How it works in D&D, RAW, today is that a poisonous snake who bites you pierces you and poisons you when it does so. Which is why when you summon one and tell it to attack a skeleton, it's less effective than hitting it with your hammer - the skeleton isn't affected by poison and takes more damage when you bludgeon it.
If a snake bites you, or you hit a skeleton with a hammer, something related to "physical durability" happens. In the narrative, it's not just a near-miss or a drop in morale or a dodge that fatigued you. The skeleton isn't taking more damage because your warhammer makes it unluckier than your spear.
It ain't pure physical durability, but it involves physical durability, no "table rule" required. The blow also reduces the mental durability (it didn't like being hit), will to live (maybe it disrupted some necrotic bindings) and luck (the skeleton took a blow on the ribs instead of on its spine) of the skeleton, sure. But physical durability is a part of that damage, too.
If anyone accuses my game of magical elf make-believe of being "realistic," I want them found and silenced, hahaha.
For me, your last sentence makes an important point. The model is incomplete (well, technically all
models are incomplete) and contains contradictions. On the other hand, play is a symbolic and analogic activity: for many purposes it has to pass-off-as rather than be realistic.
Poison attacks are an example of on-hit effects. Here's the poisoning on-hit effect from Giant Spider:
the target must make a DC 11 Constitution saving throw, taking 9 (2d8) poison damage on a failed save, or half as much damage on a successful one. If the poison damage reduces the target to 0 hit points, the target is stable but poisoned for 1 hour, even after regaining hit points, and is paralyzed while poisoned in this way.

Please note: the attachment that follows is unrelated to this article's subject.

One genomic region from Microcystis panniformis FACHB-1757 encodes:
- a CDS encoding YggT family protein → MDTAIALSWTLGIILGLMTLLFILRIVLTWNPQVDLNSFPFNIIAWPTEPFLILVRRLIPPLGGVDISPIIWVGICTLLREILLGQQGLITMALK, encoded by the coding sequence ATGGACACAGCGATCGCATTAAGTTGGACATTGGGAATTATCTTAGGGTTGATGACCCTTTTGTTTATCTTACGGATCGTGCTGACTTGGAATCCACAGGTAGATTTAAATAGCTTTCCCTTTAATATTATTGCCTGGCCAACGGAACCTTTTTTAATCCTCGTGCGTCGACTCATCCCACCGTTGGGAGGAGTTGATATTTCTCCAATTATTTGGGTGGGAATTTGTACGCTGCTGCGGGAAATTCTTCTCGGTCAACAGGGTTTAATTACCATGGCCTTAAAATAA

A poisoned creature has disadvantage on attack rolls and ability checks. A paralyzed creature has additional problems. Strangely, the poison spray
spell does not bestow the poisoned condition. As an aside, I like the use of poisoned and charmed in 5e to chain to other effects.
My general view is that at all times when playing RPG we're dealing with impressions of a non-existent situation. Each person at the table will have different impressions. Hopefully only slightly different, but probably - were it interrogated - containing both substantial differences and outright contradictions. We continually revise our picture in the direction of our interests and to match that of others. The impression - sometimes called shared imagined space - always, under every RPG system - contains a myriad of omissions and contradictions that we constructively fail to notice so long as they're not important to our play. On-hit effects are one of the known contradictions with D&D hit points. That's not new to 5e.
In this light, what counts as gritty realism or slow natural healing? It's not especially realistic. The healing isn't natural. In my home campaigns I have recently been sticking with an additional tweak - characters gain a maximum of six hit dice. One die per level up to level 6. Hit points aren't gained past that (not from Con, not from Tough). I've added a wounded condition, that like poisoned and charmed will chain to other effects (e.g. healing word
can't benefit wounded creatures.)
My concern isn't that the game feel more or less grittily realistic, it's that fights are palpably risky. I want players to not be too keen to get into one, and to know when they've been in one. If you've ever played the Bushido
RPG, you might have a sense of what this can feel like. I'm also aiming for something you summarise quite well:
That's part of why I made the point that the "grittier" rules are more about campaign pacing for me. I often like a slower, seasonal pace to my grand storylines, where weeks can pass in convalescence and downtime. Not always, but often enough that I'll use rules to help get that vibe.
The DMG and XGE provide a range of examples of what might be done in downtime, and I'm also interested in far more social interaction. Bearing a few wounds is unlikely to hinder a character making their way through social circles. Those wounds might even form a good conversation starter. It's all about purposes. Going back to the OP, "grittier" perhaps isn't a well-defined purpose. It helps to have in mind what grittier means. It might not mean realistic. So far as GR and SNH go, it readily leads to something more aligned with a more leisurely campaign arc, with more going on in downtime from adventuring.